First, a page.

Dealing With Setbacks
School can be a scary place for children who have issues with perfectionism, anxiety, and fear of failure. Making mistakes and experiencing setbacks are an integral part of school. Nobody’s perfect, and we can’t improve if we’re not taking risks and learning from the ones that don’t work out. But a child who struggles with mistakes to begin with is unlikely to feel comfortable being this vulnerable in the average school setting. Martial arts can provide children like this with a much more comfortable place to embrace this learning process. We’re all about learning from mistakes and getting back up again, after all!
Realizing that failure isn’t the end of the world in an environment that doesn’t shame students for mistakes (and often celebrates how vital they are to being a good martial artist) can go a long way toward helping perfectionists be a little kinder to themselves. And that kindness can go a long way toward helping children feeling more comfortable with with being an imperfect human being who makes mistakes and grows from them.
Problem Solving Skills
Conflict resolution is a key skill in martial arts, and students are given a variety of chances to hone that skill in their training. Working with instructors and your fellow students teaches you how to communicate with people and work through problems either together or alongside each other. Mindfully dealing with frustrations—like when a technique isn’t coming to you easily, or a sparring session doesn’t go your way—teaches you how to take a deep breath and control your emotions when a situation gets tense. Opportunities to quit and regroup in technique and sparring training help you to learn when it’s time to take a step back and refocus your energies.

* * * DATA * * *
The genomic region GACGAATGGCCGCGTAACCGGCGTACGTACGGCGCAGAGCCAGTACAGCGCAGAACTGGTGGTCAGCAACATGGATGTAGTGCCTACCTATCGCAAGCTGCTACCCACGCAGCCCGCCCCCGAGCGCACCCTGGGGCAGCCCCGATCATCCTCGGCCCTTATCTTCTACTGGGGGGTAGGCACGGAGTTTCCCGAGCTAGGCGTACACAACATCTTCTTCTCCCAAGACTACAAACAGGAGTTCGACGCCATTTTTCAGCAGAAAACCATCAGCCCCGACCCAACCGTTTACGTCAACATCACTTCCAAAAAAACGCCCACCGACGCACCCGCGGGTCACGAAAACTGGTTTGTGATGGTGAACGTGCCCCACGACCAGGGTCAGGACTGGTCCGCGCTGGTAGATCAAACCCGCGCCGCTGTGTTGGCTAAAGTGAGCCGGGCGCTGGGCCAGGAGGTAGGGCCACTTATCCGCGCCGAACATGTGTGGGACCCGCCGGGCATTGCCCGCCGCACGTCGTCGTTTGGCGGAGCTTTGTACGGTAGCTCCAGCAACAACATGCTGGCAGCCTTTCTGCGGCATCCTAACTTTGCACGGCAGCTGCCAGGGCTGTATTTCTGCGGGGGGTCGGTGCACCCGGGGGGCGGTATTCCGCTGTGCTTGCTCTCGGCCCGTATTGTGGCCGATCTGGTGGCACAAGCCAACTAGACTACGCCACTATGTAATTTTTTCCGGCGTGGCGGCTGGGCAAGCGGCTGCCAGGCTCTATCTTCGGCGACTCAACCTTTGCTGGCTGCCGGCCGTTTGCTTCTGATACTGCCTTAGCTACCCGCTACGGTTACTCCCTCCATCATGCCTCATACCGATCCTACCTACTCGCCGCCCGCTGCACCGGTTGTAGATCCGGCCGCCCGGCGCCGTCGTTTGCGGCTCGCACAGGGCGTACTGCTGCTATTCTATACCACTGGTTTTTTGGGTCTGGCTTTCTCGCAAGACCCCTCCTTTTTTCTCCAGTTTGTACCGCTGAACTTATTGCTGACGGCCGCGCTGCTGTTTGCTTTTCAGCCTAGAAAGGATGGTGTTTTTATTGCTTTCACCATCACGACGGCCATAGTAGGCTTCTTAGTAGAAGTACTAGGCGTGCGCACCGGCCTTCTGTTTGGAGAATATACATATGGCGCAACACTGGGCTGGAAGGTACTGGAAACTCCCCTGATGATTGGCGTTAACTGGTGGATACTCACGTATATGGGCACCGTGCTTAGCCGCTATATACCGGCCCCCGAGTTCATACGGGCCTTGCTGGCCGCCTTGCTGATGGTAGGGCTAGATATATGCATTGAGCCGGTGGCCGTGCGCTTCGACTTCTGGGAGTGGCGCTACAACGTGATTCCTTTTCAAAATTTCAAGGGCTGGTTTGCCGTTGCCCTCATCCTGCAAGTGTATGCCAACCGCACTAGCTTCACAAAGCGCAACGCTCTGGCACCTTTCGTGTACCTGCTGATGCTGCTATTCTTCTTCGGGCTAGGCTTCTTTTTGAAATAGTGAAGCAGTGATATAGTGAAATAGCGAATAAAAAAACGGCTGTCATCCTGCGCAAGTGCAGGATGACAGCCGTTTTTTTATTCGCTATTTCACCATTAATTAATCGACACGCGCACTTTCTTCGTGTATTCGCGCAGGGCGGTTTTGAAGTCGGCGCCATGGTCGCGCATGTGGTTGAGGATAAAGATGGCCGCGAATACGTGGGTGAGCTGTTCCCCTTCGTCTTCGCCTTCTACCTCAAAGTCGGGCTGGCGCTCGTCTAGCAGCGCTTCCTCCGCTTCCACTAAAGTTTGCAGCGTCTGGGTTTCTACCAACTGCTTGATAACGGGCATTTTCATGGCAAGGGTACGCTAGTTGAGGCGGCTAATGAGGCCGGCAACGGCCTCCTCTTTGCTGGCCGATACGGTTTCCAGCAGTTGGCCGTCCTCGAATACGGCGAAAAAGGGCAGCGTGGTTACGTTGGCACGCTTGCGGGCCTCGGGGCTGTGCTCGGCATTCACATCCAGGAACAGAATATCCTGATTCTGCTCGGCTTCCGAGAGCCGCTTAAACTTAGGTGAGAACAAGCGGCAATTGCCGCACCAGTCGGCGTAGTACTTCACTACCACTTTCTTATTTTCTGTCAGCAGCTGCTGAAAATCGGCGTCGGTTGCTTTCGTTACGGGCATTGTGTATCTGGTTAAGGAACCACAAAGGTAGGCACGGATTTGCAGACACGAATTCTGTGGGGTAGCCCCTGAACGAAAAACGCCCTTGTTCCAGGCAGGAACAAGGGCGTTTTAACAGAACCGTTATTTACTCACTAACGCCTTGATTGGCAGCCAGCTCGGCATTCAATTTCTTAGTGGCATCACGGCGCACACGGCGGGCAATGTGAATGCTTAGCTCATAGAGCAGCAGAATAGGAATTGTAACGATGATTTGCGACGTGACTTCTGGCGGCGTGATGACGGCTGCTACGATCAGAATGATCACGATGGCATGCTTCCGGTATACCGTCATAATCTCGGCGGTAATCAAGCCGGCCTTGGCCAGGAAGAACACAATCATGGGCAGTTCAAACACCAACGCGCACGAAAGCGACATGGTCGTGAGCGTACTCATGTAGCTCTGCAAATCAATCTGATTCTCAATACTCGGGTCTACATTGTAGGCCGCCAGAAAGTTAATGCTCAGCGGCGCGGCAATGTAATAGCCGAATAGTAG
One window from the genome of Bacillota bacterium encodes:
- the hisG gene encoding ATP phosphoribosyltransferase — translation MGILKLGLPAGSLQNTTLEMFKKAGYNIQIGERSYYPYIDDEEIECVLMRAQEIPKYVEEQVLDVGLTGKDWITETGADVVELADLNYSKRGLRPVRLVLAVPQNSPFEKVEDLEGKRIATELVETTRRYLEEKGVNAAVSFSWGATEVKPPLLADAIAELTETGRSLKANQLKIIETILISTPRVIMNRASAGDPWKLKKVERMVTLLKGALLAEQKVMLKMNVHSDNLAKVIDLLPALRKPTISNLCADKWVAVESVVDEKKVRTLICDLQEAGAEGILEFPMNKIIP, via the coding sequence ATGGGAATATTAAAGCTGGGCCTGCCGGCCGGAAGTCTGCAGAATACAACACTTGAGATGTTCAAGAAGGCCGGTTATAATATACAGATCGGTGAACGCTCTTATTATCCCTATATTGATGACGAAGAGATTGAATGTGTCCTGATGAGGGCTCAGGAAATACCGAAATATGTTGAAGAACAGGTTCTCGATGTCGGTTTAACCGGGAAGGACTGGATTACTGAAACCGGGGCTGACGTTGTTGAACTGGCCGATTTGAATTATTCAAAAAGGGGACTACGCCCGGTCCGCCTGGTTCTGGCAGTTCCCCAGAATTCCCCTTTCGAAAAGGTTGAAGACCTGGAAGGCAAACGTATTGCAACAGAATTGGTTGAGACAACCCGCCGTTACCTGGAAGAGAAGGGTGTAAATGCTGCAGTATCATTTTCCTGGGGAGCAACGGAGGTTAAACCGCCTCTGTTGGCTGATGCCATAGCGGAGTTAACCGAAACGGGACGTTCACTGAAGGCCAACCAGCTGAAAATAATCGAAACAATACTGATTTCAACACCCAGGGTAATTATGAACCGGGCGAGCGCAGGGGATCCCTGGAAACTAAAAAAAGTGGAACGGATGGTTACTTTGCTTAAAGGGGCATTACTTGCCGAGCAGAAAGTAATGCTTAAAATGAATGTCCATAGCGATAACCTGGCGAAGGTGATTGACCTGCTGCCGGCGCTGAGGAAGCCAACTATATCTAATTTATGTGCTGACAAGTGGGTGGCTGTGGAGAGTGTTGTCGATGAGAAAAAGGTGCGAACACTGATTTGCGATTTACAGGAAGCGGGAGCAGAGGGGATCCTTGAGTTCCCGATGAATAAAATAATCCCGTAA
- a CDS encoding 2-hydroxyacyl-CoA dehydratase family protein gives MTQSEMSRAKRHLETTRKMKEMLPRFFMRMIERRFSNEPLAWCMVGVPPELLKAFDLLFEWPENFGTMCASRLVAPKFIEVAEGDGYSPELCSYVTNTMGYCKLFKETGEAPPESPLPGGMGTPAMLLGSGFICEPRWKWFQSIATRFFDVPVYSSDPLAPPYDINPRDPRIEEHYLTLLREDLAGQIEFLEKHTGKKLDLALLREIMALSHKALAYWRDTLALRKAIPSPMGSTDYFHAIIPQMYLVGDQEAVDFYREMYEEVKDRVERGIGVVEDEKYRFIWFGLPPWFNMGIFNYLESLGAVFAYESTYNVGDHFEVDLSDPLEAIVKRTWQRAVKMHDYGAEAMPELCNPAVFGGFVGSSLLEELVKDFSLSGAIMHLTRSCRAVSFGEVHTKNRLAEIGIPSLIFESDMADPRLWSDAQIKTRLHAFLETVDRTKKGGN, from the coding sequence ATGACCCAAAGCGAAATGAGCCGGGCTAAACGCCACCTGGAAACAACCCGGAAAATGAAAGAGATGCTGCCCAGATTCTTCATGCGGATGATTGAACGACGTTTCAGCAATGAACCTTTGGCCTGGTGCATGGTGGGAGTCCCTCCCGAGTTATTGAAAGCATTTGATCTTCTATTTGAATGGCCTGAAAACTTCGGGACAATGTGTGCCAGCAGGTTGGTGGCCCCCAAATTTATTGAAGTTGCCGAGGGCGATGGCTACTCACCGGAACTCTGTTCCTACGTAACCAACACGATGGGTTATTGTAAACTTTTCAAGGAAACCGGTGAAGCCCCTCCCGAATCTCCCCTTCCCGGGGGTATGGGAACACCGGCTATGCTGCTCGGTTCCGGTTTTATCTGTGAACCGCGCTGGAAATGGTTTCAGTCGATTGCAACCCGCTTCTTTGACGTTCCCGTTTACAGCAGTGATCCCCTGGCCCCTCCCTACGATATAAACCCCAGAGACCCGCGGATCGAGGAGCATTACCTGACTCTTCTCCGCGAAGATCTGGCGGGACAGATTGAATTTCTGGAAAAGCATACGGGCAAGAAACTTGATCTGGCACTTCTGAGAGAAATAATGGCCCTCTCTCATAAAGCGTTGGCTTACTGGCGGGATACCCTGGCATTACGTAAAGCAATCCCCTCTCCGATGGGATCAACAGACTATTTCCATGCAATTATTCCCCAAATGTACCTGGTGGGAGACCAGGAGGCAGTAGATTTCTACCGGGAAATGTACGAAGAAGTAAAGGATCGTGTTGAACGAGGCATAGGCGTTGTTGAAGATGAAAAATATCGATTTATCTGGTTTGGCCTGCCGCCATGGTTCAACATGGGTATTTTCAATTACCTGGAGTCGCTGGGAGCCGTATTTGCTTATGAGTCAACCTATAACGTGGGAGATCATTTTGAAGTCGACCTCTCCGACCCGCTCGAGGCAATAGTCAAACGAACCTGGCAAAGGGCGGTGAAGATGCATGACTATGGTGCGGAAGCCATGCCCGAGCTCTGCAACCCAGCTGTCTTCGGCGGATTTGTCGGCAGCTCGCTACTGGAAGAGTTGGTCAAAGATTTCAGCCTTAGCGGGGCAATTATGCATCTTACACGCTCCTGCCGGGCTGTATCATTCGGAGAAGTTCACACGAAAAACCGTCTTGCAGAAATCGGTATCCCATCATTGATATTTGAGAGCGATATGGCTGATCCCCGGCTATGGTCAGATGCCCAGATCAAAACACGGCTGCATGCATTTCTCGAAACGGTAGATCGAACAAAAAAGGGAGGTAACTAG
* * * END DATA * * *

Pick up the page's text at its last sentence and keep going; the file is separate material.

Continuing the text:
Children who learn to develop these skills in martial arts classes will be well equipped to handle the kind of conflicts and disagreements that happen whenever people come together in a group setting like a school.
Keeping up academically and socially in a school setting can put a lot of pressure on students. Martial arts training, especially high intensity training in striking arts like Boxing, Kickboxing, and Muay Thai, provide children with a fun and rewarding outlet for working through a lot of that excess energy.
Dealing With Bullying
Martial arts can be valuable to children who are dealing with bullying situations at school for a couple of reasons. First, martial arts classes can provide a kind and encouraging environment for them where they won’t have to worry about the kind of harsh judgement they’re facing from other kids on the playground. They might even finds friends and a support system that will help to remind that they’re valued and love, and not everyone in the world sees them the way their bullies do. Secondly, it provides children with the skills they will need to help protect themselves on the playground.
This can include self-defence techniques for neutralizing physical attacks, although we hope it never comes to that. But it also involves developing confidence to stand up for yourself and learning how to diffuse situations before they turn to violence.